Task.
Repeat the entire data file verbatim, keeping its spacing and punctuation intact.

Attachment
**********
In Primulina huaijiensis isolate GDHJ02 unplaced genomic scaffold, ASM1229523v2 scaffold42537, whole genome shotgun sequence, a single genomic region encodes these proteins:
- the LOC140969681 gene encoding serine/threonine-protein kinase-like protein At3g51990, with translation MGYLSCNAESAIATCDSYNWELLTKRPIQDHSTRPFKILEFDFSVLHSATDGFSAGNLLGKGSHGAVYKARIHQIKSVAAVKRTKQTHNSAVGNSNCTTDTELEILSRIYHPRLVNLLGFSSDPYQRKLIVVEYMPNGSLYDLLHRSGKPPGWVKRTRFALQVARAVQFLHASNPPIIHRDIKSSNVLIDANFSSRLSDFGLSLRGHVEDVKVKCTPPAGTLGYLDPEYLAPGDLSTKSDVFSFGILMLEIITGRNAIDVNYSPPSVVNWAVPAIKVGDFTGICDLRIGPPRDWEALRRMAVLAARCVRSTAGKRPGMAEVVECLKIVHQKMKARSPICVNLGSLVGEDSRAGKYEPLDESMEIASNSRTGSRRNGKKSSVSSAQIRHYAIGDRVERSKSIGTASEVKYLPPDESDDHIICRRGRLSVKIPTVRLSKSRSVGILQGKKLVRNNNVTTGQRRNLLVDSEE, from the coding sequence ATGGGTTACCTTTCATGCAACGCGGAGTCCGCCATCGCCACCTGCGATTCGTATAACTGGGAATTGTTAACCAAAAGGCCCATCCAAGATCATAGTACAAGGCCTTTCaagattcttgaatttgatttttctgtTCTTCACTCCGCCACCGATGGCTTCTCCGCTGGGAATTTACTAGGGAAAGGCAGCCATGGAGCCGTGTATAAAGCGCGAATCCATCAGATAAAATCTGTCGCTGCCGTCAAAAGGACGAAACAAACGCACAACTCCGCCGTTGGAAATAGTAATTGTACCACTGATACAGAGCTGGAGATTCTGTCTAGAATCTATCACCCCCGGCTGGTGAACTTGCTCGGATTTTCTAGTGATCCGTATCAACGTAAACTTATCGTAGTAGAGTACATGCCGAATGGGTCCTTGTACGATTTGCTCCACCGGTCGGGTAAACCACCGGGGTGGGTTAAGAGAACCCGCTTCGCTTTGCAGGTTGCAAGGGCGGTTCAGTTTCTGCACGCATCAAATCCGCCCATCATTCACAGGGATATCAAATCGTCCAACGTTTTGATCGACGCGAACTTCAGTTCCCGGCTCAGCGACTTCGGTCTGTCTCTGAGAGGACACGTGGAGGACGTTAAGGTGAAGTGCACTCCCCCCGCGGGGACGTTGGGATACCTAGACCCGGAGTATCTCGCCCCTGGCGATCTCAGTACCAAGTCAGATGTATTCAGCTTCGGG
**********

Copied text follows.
In Primulina huaijiensis isolate GDHJ02 unplaced genomic scaffold, ASM1229523v2 scaffold42537, whole genome shotgun sequence, a single genomic region encodes these proteins:
- the LOC140969681 gene encoding serine/threonine-protein kinase-like protein At3g51990, with translation MGYLSCNAESAIATCDSYNWELLTKRPIQDHSTRPFKILEFDFSVLHSATDGFSAGNLLGKGSHGAVYKARIHQIKSVAAVKRTKQTHNSAVGNSNCTTDTELEILSRIYHPRLVNLLGFSSDPYQRKLIVVEYMPNGSLYDLLHRSGKPPGWVKRTRFALQVARAVQFLHASNPPIIHRDIKSSNVLIDANFSSRLSDFGLSLRGHVEDVKVKCTPPAGTLGYLDPEYLAPGDLSTKSDVFSFGILMLEIITGRNAIDVNYSPPSVVNWAVPAIKVGDFTGICDLRIGPPRDWEALRRMAVLAARCVRSTAGKRPGMAEVVECLKIVHQKMKARSPICVNLGSLVGEDSRAGKYEPLDESMEIASNSRTGSRRNGKKSSVSSAQIRHYAIGDRVERSKSIGTASEVKYLPPDESDDHIICRRGRLSVKIPTVRLSKSRSVGILQGKKLVRNNNVTTGQRRNLLVDSEE, from the coding sequence ATGGGTTACCTTTCATGCAACGCGGAGTCCGCCATCGCCACCTGCGATTCGTATAACTGGGAATTGTTAACCAAAAGGCCCATCCAAGATCATAGTACAAGGCCTTTCaagattcttgaatttgatttttctgtTCTTCACTCCGCCACCGATGGCTTCTCCGCTGGGAATTTACTAGGGAAAGGCAGCCATGGAGCCGTGTATAAAGCGCGAATCCATCAGATAAAATCTGTCGCTGCCGTCAAAAGGACGAAACAAACGCACAACTCCGCCGTTGGAAATAGTAATTGTACCACTGATACAGAGCTGGAGATTCTGTCTAGAATCTATCACCCCCGGCTGGTGAACTTGCTCGGATTTTCTAGTGATCCGTATCAACGTAAACTTATCGTAGTAGAGTACATGCCGAATGGGTCCTTGTACGATTTGCTCCACCGGTCGGGTAAACCACCGGGGTGGGTTAAGAGAACCCGCTTCGCTTTGCAGGTTGCAAGGGCGGTTCAGTTTCTGCACGCATCAAATCCGCCCATCATTCACAGGGATATCAAATCGTCCAACGTTTTGATCGACGCGAACTTCAGTTCCCGGCTCAGCGACTTCGGTCTGTCTCTGAGAGGACACGTGGAGGACGTTAAGGTGAAGTGCACTCCCCCCGCGGGGACGTTGGGATACCTAGACCCGGAGTATCTCGCCCCTGGCGATCTCAGTACCAAGTCAGATGTATTCAGCTTCGGG